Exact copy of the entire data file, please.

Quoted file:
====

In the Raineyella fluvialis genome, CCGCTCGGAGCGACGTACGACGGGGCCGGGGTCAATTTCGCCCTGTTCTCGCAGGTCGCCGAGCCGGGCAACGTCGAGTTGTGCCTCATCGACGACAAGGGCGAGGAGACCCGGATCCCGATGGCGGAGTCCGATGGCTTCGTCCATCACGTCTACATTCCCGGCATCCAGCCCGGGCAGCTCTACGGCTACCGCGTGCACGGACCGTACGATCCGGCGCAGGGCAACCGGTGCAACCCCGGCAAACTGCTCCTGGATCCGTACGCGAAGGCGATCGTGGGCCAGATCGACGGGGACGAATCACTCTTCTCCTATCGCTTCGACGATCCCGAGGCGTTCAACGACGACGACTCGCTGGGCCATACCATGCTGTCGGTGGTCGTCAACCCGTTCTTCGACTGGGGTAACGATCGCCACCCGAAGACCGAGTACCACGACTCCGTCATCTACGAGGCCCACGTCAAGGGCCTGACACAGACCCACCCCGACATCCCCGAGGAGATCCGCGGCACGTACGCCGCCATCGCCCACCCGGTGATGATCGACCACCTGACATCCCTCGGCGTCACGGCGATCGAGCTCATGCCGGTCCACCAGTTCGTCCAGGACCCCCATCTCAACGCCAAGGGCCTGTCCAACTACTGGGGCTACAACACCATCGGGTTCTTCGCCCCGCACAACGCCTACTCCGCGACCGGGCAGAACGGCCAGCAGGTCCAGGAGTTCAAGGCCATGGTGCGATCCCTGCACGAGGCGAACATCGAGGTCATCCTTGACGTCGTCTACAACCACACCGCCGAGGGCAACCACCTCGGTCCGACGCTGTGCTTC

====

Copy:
In the Raineyella fluvialis genome, CCGCTCGGAGCGACGTACGACGGGGCCGGGGTCAATTTCGCCCTGTTCTCGCAGGTCGCCGAGCCGGGCAACGTCGAGTTGTGCCTCATCGACGACAAGGGCGAGGAGACCCGGATCCCGATGGCGGAGTCCGATGGCTTCGTCCATCACGTCTACATTCCCGGCATCCAGCCCGGGCAGCTCTACGGCTACCGCGTGCACGGACCGTACGATCCGGCGCAGGGCAACCGGTGCAACCCCGGCAAACTGCTCCTGGATCCGTACGCGAAGGCGATCGTGGGCCAGATCGACGGGGACGAATCACTCTTCTCCTATCGCTTCGACGATCCCGAGGCGTTCAACGACGACGACTCGCTGGGCCATACCATGCTGTCGGTGGTCGTCAACCCGTTCTTCGACTGGGGTAACGATCGCCACCCGAAGACCGAGTACCACGACTCCGTCATCTACGAGGCCCACGTCAAGGGCCTGACACAGACCCACCCCGACATCCCCGAGGAGATCCGCGGCACGTACGCCGCCATCGCCCACCCGGTGATGATCGACCACCTGACATCCCTCGGCGTCACGGCGATCGAGCTCATGCCGGTCCACCAGTTCGTCCAGGACCCCCATCTCAACGCCAAGGGCCTGTCCAACTACTGGGGCTACAACACCATCGGGTTCTTCGCCCCGCACAACGCCTACTCCGCGACCGGGCAGAACGGCCAGCAGGTCCAGGAGTTCAAGGCCATGGTGCGATCCCTGCACGAGGCGAACATCGAGGTCATCCTTGACGTCGTCTACAACCACACCGCCGAGGGCAACCACCTCGGTCCGACGCTGTGCTTC